Tag Archives: midwest

The Fat Soldier Costume


I’m re-posting this blog I wrote a few years ago:

When I was a girl, our costumes were solid. We were ghosts, vampires, Mickey or Minnie Mouse. We were firemen, doctors, and hobos. Our costumes were made from salvaged cardboard and other found materials, or sewed with a bit of help from our moms. We went trick-or-treating without parental supervision, and arrived home at the agreed time with huge sacks of candy, which we poured out and bartered with our siblings. It was a simpler time. Life was good.

Let me take you back. Waaaaaay back. The year: 1973. The place: a small town in northern Illinois. I’m nine years old. Close your eyes . . . can you hear Don McClean singing American Pie on the radio? Can you smell the burning leaves on the cool October breeze? Can you taste the warm apple cider pressed from apples grown at the farm just down the road?

“Daddy, Daddy, do you think I’m big enough to wear the Fat Soldier costume THIS year? I’ve been waiting FOREVER!”

That’s me. I’d grown up hearing stories from my father and my aunts about wearing Grandpa’s WW II uniform on Halloween when they were children. It was legendary, and pretty much regarded within the family as the most excellent Halloween costume ever. But first you had to be big enough to fit into it! When I asked my Aunt Linda about it a few years ago, she said, “it was warm, and the people loved to see it.”

My Grandpa Koppen was in WWII and served with the military police in Europe. He was away at war when my father (his first born) was born in May, 1944. I wish I had more details about what he saw during the war, but he never wanted to talk about it. I feel proud of his service, since nobody else in my family has ever been in the military. After Grandpa and Grandma passed away, I was given several small yellow-jacketed photo books which held blurry black-and-white photos of Grandpa with guns, tanks, and other smiling soldiers.

I will never know what happened to Grandpa during WW II, but I do know he loved his family deeply . . . and he always made us laugh. He passed away the year my first son, Patrick, was born and honestly, I have never stopped missing Grandpa during these past 24 years. He was one of my very favorite people. He was smart, loving, and most of all, hilarious. He had a “bawdy” side to him of which my cousin Bridget and I are often accused of inheriting (thanks, Grandpa!). There’s no better compliment than when one of my aunts says, “Okay Bernie,” after I say something a bit risque. I am a legacy.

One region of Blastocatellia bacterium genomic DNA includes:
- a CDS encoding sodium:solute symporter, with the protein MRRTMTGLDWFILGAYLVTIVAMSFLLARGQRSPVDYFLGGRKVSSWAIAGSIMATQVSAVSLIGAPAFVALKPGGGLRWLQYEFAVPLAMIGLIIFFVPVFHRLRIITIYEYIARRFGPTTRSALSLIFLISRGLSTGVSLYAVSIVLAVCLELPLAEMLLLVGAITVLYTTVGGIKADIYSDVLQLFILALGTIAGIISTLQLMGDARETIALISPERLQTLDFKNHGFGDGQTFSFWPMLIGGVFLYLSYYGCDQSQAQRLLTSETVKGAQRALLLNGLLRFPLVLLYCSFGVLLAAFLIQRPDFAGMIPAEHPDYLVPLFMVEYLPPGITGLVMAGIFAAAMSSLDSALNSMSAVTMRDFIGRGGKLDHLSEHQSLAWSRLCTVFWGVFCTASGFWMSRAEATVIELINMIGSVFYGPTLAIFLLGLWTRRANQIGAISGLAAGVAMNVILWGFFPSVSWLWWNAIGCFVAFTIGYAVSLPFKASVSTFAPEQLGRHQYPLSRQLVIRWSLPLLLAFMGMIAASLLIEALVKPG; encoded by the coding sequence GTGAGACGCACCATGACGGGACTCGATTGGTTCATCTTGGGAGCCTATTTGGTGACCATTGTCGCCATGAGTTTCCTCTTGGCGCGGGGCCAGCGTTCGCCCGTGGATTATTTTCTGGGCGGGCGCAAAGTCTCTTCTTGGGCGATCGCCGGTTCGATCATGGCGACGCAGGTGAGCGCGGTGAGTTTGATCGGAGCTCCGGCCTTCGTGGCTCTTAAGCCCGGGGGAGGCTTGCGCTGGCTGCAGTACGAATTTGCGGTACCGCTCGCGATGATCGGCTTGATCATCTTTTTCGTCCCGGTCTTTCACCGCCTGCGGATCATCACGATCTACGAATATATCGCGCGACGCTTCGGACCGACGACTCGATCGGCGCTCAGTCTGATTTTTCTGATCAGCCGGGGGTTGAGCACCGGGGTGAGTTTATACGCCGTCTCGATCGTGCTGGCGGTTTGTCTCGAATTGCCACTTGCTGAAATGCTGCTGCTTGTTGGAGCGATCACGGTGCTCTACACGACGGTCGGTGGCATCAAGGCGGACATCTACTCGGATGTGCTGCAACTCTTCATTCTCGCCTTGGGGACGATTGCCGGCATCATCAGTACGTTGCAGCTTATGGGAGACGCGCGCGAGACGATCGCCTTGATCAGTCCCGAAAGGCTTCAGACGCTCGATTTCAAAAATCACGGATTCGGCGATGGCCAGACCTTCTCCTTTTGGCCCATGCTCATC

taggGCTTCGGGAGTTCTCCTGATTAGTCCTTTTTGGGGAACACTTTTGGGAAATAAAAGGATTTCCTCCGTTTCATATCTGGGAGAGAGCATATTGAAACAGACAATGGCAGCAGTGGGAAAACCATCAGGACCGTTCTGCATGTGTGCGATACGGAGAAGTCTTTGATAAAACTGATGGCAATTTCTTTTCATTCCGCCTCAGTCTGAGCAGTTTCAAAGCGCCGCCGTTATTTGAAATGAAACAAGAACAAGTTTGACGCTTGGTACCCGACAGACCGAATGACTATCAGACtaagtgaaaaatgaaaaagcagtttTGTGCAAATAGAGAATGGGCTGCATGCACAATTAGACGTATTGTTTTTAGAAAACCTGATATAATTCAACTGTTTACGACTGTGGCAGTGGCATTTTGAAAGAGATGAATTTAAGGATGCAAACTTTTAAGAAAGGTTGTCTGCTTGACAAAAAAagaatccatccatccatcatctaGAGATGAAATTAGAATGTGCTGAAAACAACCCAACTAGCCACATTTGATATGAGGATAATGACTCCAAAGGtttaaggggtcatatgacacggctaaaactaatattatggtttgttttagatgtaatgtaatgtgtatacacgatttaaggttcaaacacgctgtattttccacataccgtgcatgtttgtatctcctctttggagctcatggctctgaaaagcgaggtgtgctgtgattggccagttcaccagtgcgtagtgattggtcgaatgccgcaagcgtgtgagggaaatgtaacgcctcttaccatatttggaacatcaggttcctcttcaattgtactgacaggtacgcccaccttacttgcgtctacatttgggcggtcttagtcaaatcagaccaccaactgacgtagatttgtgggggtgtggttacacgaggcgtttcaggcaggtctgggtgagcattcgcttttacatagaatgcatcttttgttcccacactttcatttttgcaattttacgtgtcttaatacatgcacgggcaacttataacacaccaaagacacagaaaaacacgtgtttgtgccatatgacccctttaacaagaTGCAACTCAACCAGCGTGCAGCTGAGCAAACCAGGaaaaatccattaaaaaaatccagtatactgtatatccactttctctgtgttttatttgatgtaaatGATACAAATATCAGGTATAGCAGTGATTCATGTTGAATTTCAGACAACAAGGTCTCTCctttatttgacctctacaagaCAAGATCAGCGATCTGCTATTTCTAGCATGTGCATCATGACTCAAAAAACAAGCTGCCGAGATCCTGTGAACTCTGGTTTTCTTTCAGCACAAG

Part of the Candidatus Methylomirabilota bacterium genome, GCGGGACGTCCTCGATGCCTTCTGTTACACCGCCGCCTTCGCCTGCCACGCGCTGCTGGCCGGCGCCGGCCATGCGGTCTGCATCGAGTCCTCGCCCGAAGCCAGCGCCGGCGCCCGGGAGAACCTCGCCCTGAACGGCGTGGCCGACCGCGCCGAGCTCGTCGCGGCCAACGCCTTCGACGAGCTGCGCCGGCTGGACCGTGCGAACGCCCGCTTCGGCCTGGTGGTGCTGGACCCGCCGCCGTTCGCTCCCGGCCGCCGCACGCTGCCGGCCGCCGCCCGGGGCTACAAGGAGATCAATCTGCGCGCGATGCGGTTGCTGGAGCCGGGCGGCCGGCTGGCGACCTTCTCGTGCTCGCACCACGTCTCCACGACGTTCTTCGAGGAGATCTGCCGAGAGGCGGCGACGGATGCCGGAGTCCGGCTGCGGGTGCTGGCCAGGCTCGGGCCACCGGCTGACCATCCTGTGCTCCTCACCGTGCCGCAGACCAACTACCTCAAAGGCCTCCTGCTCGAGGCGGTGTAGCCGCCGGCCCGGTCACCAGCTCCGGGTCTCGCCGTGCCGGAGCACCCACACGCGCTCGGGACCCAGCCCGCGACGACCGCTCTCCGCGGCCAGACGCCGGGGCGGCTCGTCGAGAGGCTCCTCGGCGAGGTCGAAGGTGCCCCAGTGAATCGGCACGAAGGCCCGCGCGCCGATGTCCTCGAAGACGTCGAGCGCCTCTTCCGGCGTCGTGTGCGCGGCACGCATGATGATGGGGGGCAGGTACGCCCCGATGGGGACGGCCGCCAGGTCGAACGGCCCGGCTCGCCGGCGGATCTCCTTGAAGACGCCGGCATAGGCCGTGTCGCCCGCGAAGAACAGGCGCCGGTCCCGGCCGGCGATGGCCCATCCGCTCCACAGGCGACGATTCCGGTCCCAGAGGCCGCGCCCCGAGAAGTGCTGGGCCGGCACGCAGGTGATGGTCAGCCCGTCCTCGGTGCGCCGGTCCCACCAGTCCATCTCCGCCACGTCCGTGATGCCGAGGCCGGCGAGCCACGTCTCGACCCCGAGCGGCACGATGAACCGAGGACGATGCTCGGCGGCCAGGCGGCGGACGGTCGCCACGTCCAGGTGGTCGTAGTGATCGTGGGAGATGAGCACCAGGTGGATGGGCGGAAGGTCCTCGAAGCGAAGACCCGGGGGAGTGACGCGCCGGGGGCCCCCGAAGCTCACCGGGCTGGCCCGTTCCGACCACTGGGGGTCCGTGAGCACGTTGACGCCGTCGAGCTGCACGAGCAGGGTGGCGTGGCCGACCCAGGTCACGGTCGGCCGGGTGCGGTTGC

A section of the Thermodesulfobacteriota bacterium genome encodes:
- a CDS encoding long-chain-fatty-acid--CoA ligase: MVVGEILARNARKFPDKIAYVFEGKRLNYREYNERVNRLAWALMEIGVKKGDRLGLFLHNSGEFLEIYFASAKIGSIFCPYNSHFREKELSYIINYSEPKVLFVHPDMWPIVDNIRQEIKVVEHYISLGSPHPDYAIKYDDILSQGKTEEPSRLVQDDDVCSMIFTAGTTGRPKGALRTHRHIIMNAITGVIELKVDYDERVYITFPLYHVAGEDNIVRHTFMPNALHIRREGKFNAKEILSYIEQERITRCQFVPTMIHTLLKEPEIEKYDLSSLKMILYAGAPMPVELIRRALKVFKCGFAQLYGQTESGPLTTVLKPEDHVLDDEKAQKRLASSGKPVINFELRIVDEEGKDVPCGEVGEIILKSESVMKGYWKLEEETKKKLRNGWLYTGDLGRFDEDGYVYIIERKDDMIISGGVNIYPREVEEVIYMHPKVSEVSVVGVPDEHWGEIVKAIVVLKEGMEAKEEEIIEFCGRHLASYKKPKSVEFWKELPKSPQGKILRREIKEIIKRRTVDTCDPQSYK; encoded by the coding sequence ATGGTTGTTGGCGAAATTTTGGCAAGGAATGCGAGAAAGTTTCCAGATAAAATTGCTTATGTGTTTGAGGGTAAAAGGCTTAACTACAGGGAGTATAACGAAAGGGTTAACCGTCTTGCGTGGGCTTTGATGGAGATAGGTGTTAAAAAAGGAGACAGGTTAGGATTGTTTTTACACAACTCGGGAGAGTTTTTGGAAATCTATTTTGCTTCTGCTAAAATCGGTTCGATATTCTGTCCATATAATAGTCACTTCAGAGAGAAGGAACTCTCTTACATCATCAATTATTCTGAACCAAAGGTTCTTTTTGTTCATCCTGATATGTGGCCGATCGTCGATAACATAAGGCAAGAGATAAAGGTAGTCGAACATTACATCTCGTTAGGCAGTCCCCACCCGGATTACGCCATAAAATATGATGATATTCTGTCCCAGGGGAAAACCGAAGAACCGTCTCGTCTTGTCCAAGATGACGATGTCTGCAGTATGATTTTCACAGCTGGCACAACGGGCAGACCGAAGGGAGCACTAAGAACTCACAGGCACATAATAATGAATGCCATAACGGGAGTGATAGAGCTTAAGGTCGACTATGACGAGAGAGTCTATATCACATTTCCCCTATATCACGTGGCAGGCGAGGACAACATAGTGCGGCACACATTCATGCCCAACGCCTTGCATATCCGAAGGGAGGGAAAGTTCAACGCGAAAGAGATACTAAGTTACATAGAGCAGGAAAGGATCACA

Back to the costume: We called it the Fat Soldier costume because even though my Grandpa was tall and thin when he wore it during the War, we were children. To make it fit, we had to stuff a pillow into the front and roll up the pant legs. I remember it being a dark greenish brown, made of scratchy wool, with a jaunty cap. I wore it two years in a row before we moved to hot Arizona where you could suffer heatstroke in such a get-up!

I wonder where Grandpa’s uniform went. The houses in the Midwest have huge spaces for storage and I’m sure, one of these days, someone will come across the uniform in one of the many attics and smile while thinking of all the stories it could tell.





It’s been quite a month of travel for me.  I’ve had exciting adventures and slept in many different beds, so how wonderful it felt to get back to my own bed this weekend.  I slept like the dead–until about 7am when my ears were accosted by the sound of tweeting birds, which is very unusual at our house. These birds were serious about their songs; they did not let up, and after an hour, when (half asleep and half awake) I weighed plans about getting ridding of them (BB gun pellets? Sharp bird pest strips planted on the roof?).  I woke up enough to realize it was Hubby’s alarm clock that we both had slept through. ON A SUNDAY MORNING. I seriously wanted to punch him.  I told him he needs to go back to the old-fashioned BEEP BEEP BEEP alarm or else I will be slumbering in a different room.

Hubby is gone for a week to Georgia on a business trip so his alarm clock will not be disturbing me, but I still haven’t slept well for days.  The last night I was in Illinois, I sustained 60 mosquito bites–45 on my left leg and 15 on my right.  These were not the pesky little mozzies we have here in Tempe whose bites disappear after an hour.  These big-ass Midwestern mosquitos left some sort of toxin in my skin, causing each bite to swell to the size of big red nickels . . . and they are so itchy it’s hard to keep my fingernails off them.  It’s been a week and they show no signs of healing.  If they aren’t better by Monday, I will seek medical attention.  I keep wishing I’d used the bug repellant spray offered but nooooooo, I didn’t want the chemicals on me.  UGH.